GPU Accelerated Nature Inspired Methods for Modelling Large Scale Bi-Directional Pedestrian Movement
Dutta, Sankha Baran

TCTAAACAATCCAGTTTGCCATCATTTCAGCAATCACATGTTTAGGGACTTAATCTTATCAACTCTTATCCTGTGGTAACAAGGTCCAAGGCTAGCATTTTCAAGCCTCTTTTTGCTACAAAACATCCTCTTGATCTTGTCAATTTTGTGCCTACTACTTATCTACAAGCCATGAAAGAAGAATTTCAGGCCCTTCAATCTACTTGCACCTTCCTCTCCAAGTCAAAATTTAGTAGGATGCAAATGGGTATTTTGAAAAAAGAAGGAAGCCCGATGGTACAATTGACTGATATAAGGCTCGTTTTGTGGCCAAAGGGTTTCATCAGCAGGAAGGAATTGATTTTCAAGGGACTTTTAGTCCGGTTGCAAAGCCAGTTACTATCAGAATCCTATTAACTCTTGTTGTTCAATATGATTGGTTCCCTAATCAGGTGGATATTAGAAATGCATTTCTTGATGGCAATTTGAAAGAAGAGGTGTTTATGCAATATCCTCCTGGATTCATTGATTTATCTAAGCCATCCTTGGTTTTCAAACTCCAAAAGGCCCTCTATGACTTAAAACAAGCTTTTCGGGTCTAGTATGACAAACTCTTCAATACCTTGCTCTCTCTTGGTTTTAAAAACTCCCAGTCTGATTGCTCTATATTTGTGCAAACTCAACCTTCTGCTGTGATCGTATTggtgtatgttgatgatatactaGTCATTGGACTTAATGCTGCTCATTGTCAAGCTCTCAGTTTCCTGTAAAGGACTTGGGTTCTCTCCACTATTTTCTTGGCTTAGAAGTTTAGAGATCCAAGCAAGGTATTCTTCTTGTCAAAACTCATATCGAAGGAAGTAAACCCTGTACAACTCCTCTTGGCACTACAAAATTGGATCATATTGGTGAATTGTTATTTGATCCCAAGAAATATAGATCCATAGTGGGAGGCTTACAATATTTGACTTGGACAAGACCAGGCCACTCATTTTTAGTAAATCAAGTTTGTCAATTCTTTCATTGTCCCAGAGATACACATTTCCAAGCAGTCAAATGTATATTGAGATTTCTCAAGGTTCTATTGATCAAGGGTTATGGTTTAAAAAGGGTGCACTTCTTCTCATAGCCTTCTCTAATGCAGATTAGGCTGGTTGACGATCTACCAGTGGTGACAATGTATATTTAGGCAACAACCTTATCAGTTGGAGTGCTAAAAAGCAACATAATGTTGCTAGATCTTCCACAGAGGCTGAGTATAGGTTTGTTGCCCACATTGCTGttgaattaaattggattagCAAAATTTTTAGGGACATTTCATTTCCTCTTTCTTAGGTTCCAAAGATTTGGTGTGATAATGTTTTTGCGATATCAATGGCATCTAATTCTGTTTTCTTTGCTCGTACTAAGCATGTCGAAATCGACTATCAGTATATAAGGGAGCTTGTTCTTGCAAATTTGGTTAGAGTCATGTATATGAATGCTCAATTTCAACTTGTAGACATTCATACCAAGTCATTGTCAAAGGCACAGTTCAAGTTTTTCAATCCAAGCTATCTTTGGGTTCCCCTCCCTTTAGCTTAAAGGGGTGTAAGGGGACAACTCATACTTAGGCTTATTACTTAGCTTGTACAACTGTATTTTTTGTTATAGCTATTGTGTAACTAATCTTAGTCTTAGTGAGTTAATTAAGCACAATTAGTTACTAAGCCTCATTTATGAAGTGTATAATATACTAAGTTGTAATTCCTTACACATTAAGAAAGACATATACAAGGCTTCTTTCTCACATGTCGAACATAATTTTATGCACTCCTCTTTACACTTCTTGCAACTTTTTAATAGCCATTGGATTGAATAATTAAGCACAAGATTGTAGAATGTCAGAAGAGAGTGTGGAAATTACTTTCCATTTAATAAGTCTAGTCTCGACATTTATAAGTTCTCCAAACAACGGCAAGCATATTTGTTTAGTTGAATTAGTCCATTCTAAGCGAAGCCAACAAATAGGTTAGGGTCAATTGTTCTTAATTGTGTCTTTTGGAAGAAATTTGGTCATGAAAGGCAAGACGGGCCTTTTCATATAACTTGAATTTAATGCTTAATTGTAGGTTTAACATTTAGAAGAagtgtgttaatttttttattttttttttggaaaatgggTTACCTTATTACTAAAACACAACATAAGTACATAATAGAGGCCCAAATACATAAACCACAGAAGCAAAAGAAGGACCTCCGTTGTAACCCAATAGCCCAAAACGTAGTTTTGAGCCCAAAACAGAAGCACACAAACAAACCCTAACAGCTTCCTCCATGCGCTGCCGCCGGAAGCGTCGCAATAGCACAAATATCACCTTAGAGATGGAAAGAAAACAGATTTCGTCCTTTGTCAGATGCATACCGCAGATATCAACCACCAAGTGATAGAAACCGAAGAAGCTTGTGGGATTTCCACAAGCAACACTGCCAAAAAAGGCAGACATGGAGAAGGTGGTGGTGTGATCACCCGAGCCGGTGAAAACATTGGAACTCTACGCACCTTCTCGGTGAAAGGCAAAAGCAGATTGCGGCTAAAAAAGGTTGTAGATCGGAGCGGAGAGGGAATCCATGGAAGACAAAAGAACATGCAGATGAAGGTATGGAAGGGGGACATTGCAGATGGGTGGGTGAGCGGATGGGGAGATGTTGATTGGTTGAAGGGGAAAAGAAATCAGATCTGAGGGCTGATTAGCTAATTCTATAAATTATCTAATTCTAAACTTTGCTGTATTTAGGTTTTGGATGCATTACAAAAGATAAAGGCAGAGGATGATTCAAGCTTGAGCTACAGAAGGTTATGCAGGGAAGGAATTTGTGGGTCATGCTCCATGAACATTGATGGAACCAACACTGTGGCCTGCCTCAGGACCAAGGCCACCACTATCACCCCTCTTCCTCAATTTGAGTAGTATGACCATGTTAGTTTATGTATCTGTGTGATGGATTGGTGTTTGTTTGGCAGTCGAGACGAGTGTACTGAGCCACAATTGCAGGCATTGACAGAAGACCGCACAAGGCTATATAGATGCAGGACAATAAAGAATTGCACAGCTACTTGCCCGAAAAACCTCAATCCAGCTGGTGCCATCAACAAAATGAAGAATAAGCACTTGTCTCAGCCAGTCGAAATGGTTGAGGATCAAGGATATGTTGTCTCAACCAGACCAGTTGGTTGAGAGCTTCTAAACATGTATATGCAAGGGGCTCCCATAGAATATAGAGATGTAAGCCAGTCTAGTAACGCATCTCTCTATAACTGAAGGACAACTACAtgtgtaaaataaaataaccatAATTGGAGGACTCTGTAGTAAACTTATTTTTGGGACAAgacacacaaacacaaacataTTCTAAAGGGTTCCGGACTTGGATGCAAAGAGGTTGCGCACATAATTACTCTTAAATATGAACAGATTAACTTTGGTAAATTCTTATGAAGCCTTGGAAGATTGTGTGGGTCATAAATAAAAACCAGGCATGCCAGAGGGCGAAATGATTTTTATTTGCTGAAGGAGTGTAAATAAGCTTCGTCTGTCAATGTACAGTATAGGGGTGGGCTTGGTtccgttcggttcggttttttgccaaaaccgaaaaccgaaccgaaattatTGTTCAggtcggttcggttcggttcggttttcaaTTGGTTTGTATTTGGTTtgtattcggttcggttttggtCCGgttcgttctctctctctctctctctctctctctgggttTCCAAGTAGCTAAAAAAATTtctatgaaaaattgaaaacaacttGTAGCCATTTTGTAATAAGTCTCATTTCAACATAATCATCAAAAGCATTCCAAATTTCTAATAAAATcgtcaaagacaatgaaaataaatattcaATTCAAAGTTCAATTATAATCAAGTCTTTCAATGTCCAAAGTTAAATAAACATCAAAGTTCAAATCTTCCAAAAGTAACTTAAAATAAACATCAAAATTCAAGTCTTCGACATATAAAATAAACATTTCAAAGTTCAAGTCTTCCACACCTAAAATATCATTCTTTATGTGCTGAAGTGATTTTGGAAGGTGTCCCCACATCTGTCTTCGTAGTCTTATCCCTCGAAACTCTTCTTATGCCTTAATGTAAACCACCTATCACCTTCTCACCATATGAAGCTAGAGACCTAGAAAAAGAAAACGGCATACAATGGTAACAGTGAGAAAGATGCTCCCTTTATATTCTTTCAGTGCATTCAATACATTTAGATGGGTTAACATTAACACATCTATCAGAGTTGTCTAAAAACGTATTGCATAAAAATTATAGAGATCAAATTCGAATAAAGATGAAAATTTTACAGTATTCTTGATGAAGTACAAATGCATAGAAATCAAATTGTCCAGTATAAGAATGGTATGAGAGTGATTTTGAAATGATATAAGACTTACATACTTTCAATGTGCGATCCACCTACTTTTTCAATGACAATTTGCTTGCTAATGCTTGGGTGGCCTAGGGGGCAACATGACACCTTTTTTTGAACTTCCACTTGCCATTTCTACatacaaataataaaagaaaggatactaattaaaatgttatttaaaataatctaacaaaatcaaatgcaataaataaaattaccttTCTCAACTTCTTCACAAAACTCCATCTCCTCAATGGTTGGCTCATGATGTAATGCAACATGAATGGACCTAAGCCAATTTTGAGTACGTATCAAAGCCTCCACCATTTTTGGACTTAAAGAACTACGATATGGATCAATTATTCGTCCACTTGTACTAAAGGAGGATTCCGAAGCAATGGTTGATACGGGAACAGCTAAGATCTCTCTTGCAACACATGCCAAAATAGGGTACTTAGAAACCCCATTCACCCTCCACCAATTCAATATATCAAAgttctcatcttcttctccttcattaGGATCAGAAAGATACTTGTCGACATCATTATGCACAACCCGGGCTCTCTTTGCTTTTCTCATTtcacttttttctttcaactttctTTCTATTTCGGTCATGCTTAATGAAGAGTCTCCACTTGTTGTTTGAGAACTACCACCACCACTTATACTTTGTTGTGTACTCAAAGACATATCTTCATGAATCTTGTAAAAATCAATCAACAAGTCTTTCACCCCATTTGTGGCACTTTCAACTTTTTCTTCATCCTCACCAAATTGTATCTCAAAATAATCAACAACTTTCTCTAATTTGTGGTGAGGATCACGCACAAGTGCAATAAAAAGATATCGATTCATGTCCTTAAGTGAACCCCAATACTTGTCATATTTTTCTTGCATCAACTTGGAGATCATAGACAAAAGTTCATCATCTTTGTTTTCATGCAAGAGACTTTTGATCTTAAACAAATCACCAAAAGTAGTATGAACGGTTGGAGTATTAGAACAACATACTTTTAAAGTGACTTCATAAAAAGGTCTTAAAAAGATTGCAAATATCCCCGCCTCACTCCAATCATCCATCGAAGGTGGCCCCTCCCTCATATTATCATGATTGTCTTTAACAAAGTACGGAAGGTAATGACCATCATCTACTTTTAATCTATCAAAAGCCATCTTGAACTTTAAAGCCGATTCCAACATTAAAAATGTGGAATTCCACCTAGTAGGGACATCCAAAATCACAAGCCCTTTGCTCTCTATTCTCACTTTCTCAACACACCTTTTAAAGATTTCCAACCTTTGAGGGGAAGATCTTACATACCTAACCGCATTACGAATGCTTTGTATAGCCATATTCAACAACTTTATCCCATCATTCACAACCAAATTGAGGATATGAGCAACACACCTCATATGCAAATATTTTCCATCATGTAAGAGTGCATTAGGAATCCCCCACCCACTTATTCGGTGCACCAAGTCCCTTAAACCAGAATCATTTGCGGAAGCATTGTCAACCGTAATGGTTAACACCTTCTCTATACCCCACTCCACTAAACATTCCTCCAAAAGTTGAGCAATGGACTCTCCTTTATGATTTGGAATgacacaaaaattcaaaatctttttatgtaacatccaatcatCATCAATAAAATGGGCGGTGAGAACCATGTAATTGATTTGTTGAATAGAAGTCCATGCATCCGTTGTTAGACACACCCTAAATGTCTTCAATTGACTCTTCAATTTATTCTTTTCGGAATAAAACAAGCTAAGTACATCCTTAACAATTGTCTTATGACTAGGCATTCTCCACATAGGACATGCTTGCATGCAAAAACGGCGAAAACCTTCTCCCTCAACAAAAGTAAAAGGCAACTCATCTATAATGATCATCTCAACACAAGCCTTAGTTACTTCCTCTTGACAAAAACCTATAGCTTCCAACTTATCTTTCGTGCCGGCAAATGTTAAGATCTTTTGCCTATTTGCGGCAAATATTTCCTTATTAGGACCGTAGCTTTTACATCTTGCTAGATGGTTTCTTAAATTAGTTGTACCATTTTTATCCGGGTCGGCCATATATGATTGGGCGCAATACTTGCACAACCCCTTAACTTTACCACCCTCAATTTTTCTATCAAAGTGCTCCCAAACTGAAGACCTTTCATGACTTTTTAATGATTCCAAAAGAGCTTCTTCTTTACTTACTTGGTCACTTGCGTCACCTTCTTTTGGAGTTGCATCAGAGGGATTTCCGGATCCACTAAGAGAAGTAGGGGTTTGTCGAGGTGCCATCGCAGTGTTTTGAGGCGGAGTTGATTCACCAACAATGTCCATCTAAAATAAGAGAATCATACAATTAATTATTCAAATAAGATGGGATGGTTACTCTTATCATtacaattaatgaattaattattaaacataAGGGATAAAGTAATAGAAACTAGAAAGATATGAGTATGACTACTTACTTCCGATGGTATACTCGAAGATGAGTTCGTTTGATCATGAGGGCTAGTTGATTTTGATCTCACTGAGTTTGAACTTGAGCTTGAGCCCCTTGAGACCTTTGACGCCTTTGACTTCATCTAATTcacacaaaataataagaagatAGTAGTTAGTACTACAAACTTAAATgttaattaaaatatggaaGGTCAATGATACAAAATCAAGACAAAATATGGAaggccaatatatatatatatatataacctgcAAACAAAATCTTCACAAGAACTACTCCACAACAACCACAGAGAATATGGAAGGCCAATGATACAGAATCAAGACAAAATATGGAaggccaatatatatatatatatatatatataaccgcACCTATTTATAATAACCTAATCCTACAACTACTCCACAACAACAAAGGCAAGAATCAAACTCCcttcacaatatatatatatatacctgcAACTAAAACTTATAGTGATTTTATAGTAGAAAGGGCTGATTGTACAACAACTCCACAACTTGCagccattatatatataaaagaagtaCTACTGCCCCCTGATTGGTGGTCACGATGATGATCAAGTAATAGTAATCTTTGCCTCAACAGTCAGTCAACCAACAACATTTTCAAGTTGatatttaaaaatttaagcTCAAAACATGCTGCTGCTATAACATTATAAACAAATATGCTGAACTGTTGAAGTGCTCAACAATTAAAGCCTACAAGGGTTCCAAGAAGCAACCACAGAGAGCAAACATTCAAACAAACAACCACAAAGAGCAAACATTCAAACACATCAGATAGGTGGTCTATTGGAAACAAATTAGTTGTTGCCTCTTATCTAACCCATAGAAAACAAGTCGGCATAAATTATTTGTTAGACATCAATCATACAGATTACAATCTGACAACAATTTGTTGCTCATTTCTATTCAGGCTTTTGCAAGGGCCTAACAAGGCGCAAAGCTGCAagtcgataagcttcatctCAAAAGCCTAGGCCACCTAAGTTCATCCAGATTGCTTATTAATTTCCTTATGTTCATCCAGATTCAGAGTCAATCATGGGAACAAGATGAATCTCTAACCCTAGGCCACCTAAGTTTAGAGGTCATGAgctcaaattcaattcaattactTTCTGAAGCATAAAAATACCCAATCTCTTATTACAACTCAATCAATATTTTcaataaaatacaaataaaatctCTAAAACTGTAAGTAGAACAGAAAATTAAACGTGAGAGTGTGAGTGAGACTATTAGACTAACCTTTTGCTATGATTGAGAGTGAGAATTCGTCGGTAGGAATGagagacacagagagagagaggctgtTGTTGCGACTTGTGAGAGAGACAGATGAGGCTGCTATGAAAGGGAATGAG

Pedestrian movement, although ubiquitous and well-studied, is still not that well under-stood due to the complicating nature of the embedded social dynamics. Interest among researchers in simulating the nature of pedestrian movement and interactions has grown significantly in part due to increased computational and visualization capabilities afforded by high power computing. Different approaches have been adopted to simulate pedestrian movement under various circumstances and interactions. In the present work, bi-directional crowd movement is simulated where equal numbers of individuals try to reach the opposite sides of an environment. Two pedestrian movement modeling methods are considered. The reasonableness of these two models in producing better results is com-pared without increasing the computational complexity. First a Least Effort Model (LEM) is investigated, where agents try to take an optimal path with minimal changes from their intended path as possible. Following this, a modified form of Ant Colony Op-timization (ACO) is developed, where individuals are guided by a goal of reaching the other side in a least effort mode as well as being influenced by a pheromone trail left by predecessors. The objective is to increase agent interaction, thereby more closely reflect-ing a real world scenario. The methodology utilizes Graphics Processing Units (GPUs) for general purpose computing using the CUDA platform. Because of the inherent parallel properties associated with pedestrian movement, such as similar interactions of indi-viduals on a 2D grid, GPUs are a well suited computing platform. The main feature of the implementation undertaken here is the data driven parallelism model. The data driven implementation leads to a speedup up to 18x compared to its sequential counterpart run-ning on a single threaded CPU. The number of pedestrians considered in the model ranged from 2K to 100K, representing numbers typical of mass gathering events. A de-tailed analysis is also provided on the throughput of pedestrians across the environment. Compared to LEM model, there is an overall increment of 39.6% in the throughput of agents using the ACO model with a marginal increment of 11% in the computational time. A detailed discussion addresses implementation challenges faced and avoided.